TheCityStoryXAirbnb: Tribe Of The Urban Traveller

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You’ve probably met someone like Rishi before. He epitomizes the no-borders, all-culture-compliant traveler you encounter in your city or abroad. There is nothing of the tourist about this tribe. No scurrying for sightseeing tick marks, no mobs pouring in and out of buses or following tour guides with their hopped-up, robot monologues. “And no racing downstairs to the hotel buffet for the free breakfast,” Rishi says with a chuckle.

Like so many of us, Rishi travels to get a feel of a place. “I’ve never ever been on a package tour,” he says. “And I just don’t get the samey miserable hotel-spaces: here’s the bed, there’s the bedside table...this lamp, that generic painting...” His first experience with Airbnb was an epiphany. “Some friends of mine, we all travelled to Prague and rented an 1100 sq ft apartment,” he says. “It was beautiful! Now it is the only way I travel.” The routine is familiar. “The first thing you do is look for a supermarket in the area. Then you figure out the streets, hire a bicycle, look at the houses, live in the city...”

Born and raised in Bandra, Rishi realised his own ’hood offered resonant experiences to the urban traveller, and, when he moved out of it, he put his “bachelor pad” up on the site and became an Airbnb host. His studio flat, described as “Moroccan themed” is proof he’s been enamoured with Islamic architecture and interior design – “in fact all aspects of Islamic, Arabic culture,” he says – post a heady trip to Istanbul. After bringing in design accents from all over, creating the illusion of arches and fitting the windows with stained glass, he posted the place and has been booked practically 100 per cent of the time since.

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Rishi has been an Airbnb ambassador for a year now. “Atithi devo bhava, (the guest is equivalent to God),” he says with a grin, but then he’s serious. “I think I’m a good host by nature. Non-travellers may be nervous letting their homes out to people, but having been an Airbnb guest so many times, it reduces the stress because you’re familiar with the tribe.”

Still, Airbnb’s review process also helps weed out a potentially bad guest. “My home is well taken care of and everything in it is of extremely high quality,” he says. “If you accidentally break a mug, I’m not going to freak out, but there was this one guy who left the apartment dirty. I didn’t enjoy doing it, but I did make the effort to give him a bad review.”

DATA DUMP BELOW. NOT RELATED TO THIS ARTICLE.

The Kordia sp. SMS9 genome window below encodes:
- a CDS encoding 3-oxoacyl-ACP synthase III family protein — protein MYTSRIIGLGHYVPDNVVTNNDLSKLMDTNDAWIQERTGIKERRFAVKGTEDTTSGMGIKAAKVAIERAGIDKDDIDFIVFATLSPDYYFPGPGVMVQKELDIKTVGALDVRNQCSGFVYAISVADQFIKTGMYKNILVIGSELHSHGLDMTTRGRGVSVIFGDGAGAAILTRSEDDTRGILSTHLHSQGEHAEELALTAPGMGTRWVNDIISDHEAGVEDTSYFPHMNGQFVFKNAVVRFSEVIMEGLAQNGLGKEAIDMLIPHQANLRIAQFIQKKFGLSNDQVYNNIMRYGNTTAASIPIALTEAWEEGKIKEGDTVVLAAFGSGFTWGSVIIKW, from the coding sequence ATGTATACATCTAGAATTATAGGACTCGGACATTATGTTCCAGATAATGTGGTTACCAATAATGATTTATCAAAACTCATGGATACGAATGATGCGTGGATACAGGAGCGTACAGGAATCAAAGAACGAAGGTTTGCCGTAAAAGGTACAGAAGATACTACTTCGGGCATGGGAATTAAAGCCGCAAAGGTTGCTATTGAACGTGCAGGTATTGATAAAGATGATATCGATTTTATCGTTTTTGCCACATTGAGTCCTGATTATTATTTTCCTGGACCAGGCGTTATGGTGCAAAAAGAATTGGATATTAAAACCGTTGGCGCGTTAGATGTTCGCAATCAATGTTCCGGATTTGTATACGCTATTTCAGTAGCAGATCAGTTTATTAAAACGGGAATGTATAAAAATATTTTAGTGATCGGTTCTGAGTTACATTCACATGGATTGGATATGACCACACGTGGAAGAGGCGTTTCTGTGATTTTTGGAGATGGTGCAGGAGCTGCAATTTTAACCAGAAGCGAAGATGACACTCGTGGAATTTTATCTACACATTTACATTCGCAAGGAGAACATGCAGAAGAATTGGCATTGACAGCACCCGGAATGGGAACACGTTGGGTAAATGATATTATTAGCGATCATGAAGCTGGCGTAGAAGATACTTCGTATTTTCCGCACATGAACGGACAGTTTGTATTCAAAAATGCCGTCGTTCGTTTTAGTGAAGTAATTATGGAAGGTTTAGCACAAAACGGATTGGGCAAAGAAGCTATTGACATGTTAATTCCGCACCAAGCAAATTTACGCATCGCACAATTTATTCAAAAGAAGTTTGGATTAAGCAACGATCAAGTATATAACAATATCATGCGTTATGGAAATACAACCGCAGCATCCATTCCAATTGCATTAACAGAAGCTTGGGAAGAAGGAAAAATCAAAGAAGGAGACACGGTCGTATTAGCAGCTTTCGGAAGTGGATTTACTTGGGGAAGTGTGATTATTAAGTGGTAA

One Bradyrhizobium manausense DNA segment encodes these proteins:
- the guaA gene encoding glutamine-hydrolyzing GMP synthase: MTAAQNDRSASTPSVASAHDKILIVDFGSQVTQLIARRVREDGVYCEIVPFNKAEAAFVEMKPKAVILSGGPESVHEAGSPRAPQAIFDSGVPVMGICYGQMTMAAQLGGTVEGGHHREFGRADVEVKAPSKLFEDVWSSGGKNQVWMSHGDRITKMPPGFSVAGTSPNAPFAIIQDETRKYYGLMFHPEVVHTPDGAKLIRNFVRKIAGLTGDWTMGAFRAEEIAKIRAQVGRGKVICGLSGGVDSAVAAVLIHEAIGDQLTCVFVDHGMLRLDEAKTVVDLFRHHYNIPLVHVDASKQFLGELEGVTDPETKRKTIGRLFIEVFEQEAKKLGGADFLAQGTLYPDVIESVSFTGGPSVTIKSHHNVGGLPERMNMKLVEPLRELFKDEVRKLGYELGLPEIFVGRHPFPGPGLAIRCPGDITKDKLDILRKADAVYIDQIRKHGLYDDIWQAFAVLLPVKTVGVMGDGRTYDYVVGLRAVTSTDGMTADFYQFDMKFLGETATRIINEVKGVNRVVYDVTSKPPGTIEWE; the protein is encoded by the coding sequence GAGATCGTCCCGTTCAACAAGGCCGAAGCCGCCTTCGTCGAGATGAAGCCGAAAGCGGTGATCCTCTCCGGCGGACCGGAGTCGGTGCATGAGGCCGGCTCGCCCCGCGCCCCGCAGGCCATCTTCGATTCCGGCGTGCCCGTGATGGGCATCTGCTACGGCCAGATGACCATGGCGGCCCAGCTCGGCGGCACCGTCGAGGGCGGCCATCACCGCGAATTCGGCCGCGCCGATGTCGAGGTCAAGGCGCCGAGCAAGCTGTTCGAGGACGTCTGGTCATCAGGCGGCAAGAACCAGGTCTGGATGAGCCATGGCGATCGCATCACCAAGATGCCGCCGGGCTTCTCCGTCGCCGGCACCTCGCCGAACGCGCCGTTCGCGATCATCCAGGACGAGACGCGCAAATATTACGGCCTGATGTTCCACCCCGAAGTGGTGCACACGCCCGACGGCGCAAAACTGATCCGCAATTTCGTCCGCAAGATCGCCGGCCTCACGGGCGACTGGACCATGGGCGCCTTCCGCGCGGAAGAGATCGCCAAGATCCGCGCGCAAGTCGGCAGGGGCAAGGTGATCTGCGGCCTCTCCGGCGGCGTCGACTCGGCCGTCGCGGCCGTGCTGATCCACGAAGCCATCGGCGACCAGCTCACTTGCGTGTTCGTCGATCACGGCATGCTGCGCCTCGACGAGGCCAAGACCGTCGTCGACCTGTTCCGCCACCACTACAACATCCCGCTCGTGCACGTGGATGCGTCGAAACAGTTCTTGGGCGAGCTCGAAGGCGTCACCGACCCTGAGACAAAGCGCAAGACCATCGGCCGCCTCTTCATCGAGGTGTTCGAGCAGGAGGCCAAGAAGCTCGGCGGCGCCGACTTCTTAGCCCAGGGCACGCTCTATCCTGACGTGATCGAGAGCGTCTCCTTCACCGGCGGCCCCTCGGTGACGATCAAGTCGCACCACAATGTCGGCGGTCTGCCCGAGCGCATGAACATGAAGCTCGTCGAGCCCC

While his home crew handles the daily nitty-gritty of the place, Rishi makes sure he’s accessible if a guest needs anything, even if it’s an emergency in the wee hours. “I get all sorts of guests,” he says. “Single folks on a short visit, groups of young girls travelling across India, older couples here for medical reasons...” He shares the SMS he sends out with me. It starts with a warm “Hi! Welcome home...” Television channels are listed, and then comes his list: a Bandra must-do featuring local lounges with great music, vibe and food, an excellent place for salads (reassuring guests of the cleanliness), a few trendy bars and some of the best restaurants at BKC.

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The list varies, he says. “My local suggestions about what to do changes depending on the profile of the guest. Sometimes, if they’re folk here to see doctors, I just talk medicine with them.” Amongst Rishi's recommendations to his guests is Bombay Salad Co., which he says has "the best salads".

It’s par for the course that with meeting like-minded folk from around the world he’s actually made a few friends and keeps in touch with former guests. “I’m super righteous about these things,” he says. His focus is to take the spirit of the urban traveller community and pass-it-forward, enable that cultural-connect and always keep in mind that, “‘Chill’ is a tourist tick-mark for people like us!”

The news is loud with scuffling over economic boundaries, immigration deterrents and nationalist identities, so you may not have noticed that a growing tribe of humans across the planet are opening their doors to each other’s homes, ’hoods and hangouts. Yet, around the world, you can turn the key to someone’s front door, walk in, compare bookshelves and Bialettis...and, for as long as your budget allows you, you can mark your own personal story on a map in a home far from home.

Photos courtesy Neale Castelino


Bombay Salad Co., 340, Near Mini Punjab Hotel, 16th Road, Bandra (w), Mumbai 400 050. Phone: 022 2600 0270

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